A lot of our soon-to-be Canadians have had long journeys and long stories in getting here,” said ICC chief executive and former Ottawa-Centre Liberal MPP Yasir Naqvi just prior to the start of the ceremony, “so we want to talk a little about that. But most importantly we want to talk about what the journey is going to be like after they become Canadian citizens. How are they now going to contribute to the building of Canada? We want to promote active citizenship.”

Thursday’s ceremony was also co-hosted by Capital Pride, a first for both organizations.

“It’s an opportunity for our community and the candidates for citizenship to engage in dialogue about what our community is about and what the experience of being 2SLGBTQ is,” said Capital Pride founding director Sarah Evans. “A lot of newcomers, and even established immigrants, don’t always know a lot about the 2SLGBTQ community, so it’s a good opportunity to build that awareness.”

As she watched from the sidelines, Roksana Hajrizi was keenly aware. Describing herself as a “proud lesbian,” she attended Thursday’s ceremony partly in support of Capital Pride, and also to congratulate those being sworn in as new Canadians. “I am proud and happy for those who are Canadians today,” she said, “and I hope that one day my family and I could be citizens of this great country.”

Truth be told, Hajrizi already feels very much Canadian. She was just three years old when she and her family — her mother, father, Ismet Hajrizi, and younger sister, Camila, arrived in British Columbia from war-torn former Yugoslavia almost 23 years ago. She even has two brothers born in Canada: Sebastrijana, 22, and Daniel, 19.

But she, her mother and sister are living in Canada without official status, in constant anxiety that they will be deported. They are Roma — her mother a Polish Catholic Roma, her father a Yugoslavian Muslim one. Romas are not welcome in most places, she says, and gay ones even less so.

The United Nations’ Office of the High Commissioner for Human Rights has noted the discrimination that Roma people face worldwide, an Anti-Gypsyism expressed by “violence, hate speech, exploitation, stigmatization and the most blatant kind of discrimination.”

Hajrizi’s family was denied refugee status, and now she fears for her life and the lives of her sister and mother if they’re forced to leave the country. In 2008, her family, except for her brothers, was scheduled for deportation but was given a reprieve.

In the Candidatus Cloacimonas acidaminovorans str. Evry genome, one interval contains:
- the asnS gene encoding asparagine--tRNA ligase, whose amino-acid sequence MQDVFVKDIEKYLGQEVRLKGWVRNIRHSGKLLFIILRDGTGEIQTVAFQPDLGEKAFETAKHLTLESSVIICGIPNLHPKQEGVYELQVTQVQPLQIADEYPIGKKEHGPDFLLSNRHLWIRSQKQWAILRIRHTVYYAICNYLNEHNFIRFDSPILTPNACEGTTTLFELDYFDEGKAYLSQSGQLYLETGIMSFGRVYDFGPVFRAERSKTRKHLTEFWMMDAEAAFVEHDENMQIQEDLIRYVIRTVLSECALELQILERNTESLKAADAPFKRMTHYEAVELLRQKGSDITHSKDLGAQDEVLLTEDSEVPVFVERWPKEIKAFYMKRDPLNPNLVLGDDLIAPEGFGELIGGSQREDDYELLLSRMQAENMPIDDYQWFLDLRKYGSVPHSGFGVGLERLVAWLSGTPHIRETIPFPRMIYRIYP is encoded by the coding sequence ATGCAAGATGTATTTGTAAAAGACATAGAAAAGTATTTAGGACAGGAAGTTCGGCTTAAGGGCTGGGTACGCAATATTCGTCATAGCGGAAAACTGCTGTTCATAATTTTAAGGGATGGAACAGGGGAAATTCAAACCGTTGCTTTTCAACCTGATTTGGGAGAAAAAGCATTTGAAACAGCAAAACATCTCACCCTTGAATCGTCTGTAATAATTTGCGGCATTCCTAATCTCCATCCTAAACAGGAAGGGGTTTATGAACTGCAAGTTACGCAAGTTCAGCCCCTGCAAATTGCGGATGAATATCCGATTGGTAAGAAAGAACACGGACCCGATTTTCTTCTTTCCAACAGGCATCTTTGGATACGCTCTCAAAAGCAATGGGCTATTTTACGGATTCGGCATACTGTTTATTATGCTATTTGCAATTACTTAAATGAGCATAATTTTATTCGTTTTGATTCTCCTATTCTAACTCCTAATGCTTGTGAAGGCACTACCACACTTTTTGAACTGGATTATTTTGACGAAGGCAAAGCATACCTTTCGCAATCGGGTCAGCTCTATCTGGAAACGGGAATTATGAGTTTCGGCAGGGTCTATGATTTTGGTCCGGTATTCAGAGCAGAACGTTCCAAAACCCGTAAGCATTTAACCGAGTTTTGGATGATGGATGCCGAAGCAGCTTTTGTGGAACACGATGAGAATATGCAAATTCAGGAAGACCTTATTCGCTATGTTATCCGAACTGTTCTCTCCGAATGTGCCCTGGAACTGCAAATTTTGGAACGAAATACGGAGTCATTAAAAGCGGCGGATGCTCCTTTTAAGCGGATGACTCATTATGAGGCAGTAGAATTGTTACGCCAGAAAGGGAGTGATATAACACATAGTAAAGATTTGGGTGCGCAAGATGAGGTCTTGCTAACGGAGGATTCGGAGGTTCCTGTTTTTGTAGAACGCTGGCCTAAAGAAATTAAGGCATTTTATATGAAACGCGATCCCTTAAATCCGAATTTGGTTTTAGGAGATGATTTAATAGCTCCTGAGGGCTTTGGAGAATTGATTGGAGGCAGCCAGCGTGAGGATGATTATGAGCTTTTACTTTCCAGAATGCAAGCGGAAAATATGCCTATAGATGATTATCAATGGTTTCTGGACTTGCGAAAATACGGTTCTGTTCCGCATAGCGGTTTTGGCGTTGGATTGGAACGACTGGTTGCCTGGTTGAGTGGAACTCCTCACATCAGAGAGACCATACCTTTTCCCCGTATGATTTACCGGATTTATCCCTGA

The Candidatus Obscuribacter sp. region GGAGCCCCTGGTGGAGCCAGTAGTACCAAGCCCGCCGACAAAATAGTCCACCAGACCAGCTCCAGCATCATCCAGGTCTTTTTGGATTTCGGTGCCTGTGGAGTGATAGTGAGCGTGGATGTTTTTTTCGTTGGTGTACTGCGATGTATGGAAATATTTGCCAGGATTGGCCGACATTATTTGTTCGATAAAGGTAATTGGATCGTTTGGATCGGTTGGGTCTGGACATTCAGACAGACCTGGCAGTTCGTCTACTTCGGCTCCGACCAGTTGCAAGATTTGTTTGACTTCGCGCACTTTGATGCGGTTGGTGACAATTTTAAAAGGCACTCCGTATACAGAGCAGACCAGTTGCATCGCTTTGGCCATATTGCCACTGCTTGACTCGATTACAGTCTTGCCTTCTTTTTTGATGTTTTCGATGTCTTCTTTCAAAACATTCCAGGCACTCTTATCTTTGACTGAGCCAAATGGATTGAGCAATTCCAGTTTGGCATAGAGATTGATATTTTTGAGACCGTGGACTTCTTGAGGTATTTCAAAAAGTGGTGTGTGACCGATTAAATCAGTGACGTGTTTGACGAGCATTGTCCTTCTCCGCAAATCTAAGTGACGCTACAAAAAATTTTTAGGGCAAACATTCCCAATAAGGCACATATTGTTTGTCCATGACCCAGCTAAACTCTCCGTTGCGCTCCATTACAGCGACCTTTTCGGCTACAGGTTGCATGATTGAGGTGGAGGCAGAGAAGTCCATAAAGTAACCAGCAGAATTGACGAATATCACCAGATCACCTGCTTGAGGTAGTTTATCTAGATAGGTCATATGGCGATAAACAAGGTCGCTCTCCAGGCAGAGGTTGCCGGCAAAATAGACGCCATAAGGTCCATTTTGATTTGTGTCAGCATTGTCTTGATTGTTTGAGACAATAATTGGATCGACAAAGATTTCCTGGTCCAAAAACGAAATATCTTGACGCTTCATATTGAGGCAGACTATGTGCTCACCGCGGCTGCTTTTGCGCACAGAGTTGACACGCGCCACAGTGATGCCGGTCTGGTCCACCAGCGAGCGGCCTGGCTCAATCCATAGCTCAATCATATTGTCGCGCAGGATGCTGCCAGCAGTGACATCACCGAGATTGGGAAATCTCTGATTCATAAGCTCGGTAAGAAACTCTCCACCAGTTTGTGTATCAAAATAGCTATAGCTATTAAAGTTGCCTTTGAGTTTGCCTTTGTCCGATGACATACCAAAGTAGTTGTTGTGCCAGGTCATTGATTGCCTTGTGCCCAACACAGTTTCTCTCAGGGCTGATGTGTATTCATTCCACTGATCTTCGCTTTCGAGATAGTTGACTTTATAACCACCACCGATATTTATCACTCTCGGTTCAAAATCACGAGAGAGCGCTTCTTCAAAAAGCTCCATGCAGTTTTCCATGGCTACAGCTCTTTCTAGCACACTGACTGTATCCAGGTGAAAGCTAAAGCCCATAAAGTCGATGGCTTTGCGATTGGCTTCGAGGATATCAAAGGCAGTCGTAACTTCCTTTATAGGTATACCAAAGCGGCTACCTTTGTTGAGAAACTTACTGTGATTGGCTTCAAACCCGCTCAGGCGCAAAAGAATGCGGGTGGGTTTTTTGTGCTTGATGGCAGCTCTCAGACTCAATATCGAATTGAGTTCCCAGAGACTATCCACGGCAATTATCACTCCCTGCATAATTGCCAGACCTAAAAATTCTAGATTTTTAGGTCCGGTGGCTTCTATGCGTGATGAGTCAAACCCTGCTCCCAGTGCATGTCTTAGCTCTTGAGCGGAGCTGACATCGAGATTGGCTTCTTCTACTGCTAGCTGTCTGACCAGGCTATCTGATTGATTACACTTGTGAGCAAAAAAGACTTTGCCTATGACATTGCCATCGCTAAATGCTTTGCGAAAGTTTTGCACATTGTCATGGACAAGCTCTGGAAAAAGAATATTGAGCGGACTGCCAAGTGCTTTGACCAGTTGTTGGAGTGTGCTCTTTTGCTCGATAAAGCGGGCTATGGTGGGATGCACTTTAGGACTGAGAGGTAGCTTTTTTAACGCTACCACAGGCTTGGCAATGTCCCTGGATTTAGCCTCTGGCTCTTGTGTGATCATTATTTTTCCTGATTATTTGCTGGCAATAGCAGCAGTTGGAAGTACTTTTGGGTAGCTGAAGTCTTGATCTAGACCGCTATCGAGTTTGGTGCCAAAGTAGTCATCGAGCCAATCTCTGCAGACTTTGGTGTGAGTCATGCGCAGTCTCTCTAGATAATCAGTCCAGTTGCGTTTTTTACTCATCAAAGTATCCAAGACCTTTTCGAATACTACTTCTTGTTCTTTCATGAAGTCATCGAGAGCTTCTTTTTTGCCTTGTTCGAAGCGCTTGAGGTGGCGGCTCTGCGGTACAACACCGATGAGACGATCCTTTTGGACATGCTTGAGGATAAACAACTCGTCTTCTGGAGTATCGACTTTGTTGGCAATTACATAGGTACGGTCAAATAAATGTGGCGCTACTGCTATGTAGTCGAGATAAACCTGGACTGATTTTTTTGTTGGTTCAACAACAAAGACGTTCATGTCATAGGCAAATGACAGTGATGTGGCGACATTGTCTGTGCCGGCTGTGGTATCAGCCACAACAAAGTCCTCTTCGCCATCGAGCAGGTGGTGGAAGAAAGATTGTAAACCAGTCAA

Still, Hajrizi’s father, she says, despite being a Serbian citizen, was deported in June to Kosovo, where he lives in a garage with no papers. She, with no birth documents herself, worries that it’s just a matter of time before she and her mother and sister will suffer similar fates, that she will never get to be on the other side of Thursday’s ceremony, that despite living in Canada for very nearly her whole life, she will never know what citizenship is like.

“I believe in my heart that I’m Canadian. I believe in my heart that my sister is Canadian. I believe my mother and farther are also Canadian. We’ve been here for 23 years and our roots have spread through Canadian soils. We have given our time, our compassion, our love, our kindness to our community, to our city. People who know us know that we are a good family.

“My family is being ripped apart,” she said. “My father was taken from us, and now my mother is next. But we will fight to stay in Canada.”

Source: New Canadians take Oath of Citizenship at ceremony tied to Capital Pride

Robyn Urback: How can Black Lives Matter claim ‘victory’ when Pride has left so many divided?

One of the better commentaries:

BLMTO’s leaders and their allies claim their interruption was a necessary reminder that social movements often work in the interests of their wealthy white members first — early feminism is an obvious example — leaving its communities of colour to pick up the slack behind. And they’re not wrong. BLMTO can claim, with some credibility, that its disruption of the parade was important, or necessary, but it will have a hard time making the case that it did more good than bad, especially as hundreds of simultaneous Facebook fights about “pinkwashing” and “anti-blackness” enter their second day. And surely it would not tolerate a similar protest by Pride Toronto members at the Toronto Caribbean Carnival parade later this month.

Ian Willms/Getty Images

The question of future police participation in subsequent Pride events has only compounded the mess, with many accusing BLMTO of undermining recent progress made between the LGBT community and Toronto police, which included an historic apology offered by Police Chief Mark Saunders last month for a string of raids made on gay bathhouses in 1981. They claim, rightfully, that to ban future police participation in Pride events would be a step in the wrong direction, and would only alienate gay members of the Toronto Police Service, including Const. Chuck Krangle who penned on open letter urging the organization to reconsider its promise to BLMTO, arguing that “exclusion does not promote inclusion.”

Indeed, the tens of thousands of onlookers who have watched Toronto’s annual Pride Parade march down Yonge Street have surely noted the diversity of its participants: there are Liberals, Conservatives, church groups, unions, Arabs and Jews, all marching to support inclusiveness, diversity and the freedom for people to love who they love. That’s what this year’s event, and all Pride events, should be about. Instead, this year’s Pride parade left supposed allies fuming from separate corners, while BLMTO’s leaders proudly claimed victory for a job well done. It’s hard to see how starting a fight between groups that are working toward the same goals is really a cause for celebration.

Source: Robyn Urback: How can Black Lives Matter claim ‘victory’ when Pride has left so many divided?